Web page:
Now, it’s about time that I let you know how the added footage improved this movie, at least in my opinion. As I said earlier, many of us had our misgivings with how the theatrical cut was edited. Despite my positive lean, it was apparent that chunks of the film were missing, and that was probably a move the studio made in an effort to have a shorter runtime. I fully believe the Ultimate Edition was the version Zack Snyder wanted to display in theaters and, quite frankly, it’s the one we should have gotten. Segues between scenes felt much more organic and I found myself saying, “Now that makes sense,” on more than one occasion.

If you wondered why people would believe Superman executed a village full of people in Africa or how he didn’t see the bomb inside the courtroom, know that your questions will be answered in full. These were legitimate gripes people had with the theatrical cut and providing these answers really wouldn’t have increased the runtime by very much. Many folks also yearned for more Superman and here we not only see more of Clark Kent the investigative reporter, but we gain real insight into why he has a growing animosity for Batman and his brutal methods.


Furthermore, things as simple as Jimmy Olsen saying his name aloud (that’s right, it never happened in theaters) or Batman saying he’s having Lex Luthor transferred to Arkham Asylum would have added only mere seconds to the film and I think there’s no legitimate excuse as to why they were cut. If Luthor is languishing in an Arkham cell in Justice League, it will make sense only to those who have seen the extended cut.

While the thirty minutes of additional footage certainly makes the story more complete, it does make BvS feel like even more of a political thriller than it did in theaters. Aside from brief but entertaining sequences like the Batmobile chase or the Knightmare scene, the first two hours are largely bereft of action. A positive thing I can say about the theatrical cut is that the big fight between the titular characters arrives around the hour-and-a-half mark as opposed to the two-hour mark. I’m not asking for “non-stop action from start to finish,” but we do have expectations of various genre films. In the superhero realm, we demand several groundbreaking action scenes spread throughout. Unfortunately, three of the major ones in this movie are in quick succession toward the finale. Man of Steel went the same route and I hope Snyder corrects this in Justice League.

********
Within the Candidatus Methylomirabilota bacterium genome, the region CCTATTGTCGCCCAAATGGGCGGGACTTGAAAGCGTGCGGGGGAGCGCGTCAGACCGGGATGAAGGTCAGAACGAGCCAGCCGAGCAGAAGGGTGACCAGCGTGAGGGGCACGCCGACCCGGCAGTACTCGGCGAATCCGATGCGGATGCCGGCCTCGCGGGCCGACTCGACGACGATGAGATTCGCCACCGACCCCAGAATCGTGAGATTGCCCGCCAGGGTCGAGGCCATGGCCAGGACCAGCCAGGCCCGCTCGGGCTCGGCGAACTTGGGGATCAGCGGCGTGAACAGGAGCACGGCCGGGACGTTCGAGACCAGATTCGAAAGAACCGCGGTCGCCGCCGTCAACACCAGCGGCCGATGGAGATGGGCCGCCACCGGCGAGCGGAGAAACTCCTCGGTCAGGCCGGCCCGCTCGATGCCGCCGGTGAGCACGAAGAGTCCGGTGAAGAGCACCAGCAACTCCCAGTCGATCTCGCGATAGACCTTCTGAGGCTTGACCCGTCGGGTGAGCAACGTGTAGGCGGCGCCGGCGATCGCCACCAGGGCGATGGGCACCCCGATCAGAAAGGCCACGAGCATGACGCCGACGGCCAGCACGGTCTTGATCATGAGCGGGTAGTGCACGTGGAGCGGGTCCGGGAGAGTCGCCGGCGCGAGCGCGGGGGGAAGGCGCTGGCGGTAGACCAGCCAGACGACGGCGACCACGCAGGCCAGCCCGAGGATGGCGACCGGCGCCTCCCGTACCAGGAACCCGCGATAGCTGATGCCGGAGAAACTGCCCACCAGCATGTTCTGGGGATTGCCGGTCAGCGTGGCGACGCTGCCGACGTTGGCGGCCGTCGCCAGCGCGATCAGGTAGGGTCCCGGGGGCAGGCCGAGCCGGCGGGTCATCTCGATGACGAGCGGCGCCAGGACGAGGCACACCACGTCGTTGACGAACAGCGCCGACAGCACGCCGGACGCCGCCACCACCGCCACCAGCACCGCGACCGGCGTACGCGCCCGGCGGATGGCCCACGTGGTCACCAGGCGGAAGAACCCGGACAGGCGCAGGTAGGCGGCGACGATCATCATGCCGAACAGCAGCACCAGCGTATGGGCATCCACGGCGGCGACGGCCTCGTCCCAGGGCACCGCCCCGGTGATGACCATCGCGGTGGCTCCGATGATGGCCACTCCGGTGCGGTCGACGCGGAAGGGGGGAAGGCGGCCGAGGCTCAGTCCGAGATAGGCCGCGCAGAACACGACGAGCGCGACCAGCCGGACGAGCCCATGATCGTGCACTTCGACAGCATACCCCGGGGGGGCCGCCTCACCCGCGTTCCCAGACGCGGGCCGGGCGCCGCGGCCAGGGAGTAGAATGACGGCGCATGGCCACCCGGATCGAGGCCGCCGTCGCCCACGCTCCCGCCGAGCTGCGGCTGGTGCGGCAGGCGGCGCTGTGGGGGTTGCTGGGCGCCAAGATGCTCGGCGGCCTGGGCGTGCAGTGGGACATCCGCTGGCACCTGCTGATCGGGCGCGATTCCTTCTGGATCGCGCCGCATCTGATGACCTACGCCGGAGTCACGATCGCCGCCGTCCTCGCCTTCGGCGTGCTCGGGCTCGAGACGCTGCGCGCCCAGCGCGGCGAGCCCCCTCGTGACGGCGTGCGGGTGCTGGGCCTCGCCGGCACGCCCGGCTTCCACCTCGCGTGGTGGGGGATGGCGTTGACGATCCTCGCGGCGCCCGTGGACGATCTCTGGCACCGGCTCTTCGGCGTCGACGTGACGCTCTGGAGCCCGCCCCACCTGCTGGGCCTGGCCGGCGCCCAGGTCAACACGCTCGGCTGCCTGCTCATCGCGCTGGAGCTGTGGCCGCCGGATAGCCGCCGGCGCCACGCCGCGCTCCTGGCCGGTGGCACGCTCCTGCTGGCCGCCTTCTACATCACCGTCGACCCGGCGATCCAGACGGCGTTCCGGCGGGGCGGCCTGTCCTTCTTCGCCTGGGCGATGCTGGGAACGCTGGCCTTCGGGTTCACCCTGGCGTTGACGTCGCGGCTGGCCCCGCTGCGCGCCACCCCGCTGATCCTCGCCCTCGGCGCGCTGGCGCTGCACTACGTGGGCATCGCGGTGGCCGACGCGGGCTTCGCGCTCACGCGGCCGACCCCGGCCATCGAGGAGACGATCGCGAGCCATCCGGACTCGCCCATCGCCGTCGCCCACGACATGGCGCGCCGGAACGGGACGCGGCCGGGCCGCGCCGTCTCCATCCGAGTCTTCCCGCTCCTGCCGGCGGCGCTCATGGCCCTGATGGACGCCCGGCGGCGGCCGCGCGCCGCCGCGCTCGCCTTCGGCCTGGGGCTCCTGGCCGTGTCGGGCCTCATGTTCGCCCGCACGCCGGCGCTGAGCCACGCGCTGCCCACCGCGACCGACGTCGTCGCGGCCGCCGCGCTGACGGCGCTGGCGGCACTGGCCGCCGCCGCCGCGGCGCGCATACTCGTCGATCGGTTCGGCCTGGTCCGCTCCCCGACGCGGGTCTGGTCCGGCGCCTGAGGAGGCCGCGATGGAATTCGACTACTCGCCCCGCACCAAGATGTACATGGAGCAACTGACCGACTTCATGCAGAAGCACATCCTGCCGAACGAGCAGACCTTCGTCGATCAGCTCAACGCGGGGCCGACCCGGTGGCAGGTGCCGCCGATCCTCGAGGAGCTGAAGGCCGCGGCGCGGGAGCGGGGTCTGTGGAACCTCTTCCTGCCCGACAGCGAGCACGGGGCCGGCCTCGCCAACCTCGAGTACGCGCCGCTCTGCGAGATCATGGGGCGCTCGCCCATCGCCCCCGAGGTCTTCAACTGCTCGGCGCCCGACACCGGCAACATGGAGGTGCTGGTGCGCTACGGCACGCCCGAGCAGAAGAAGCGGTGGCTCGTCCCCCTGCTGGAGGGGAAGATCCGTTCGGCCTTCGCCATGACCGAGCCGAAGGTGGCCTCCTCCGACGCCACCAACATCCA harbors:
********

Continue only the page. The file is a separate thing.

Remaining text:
In my view, no set of bonus features supplementing a superhero movie have been as probing or insightful as what was offered by Batman: The Motion Picture Anthology, but what is served up here is pretty informative and entertaining. The first of my two favorite featurettes had to be “Uniting The World’s Finest,” which discusses the momentous occasion of bringing Superman, Batman, and Wonder Woman to the silver screen for the first time, along with teasing what’s to come in the next few outings of the DC Extended Universe. My other favorite is “The Warrior, The Myth, The Wonder,” a nice presentation that sums up Wonder Woman’s history for the casual audience.

In short, Batman v Superman: Dawn of Justice Ultimate Edition fixes several problems that its theatrical counterpart had. If you liked what you saw in theaters, you will be even more pleased. If you didn’t, I can’t make any promises. The tone of the film remains quite dark (this is R-rated, don’t forget), so if you wanted a delightful romp, you may have to look elsewhere.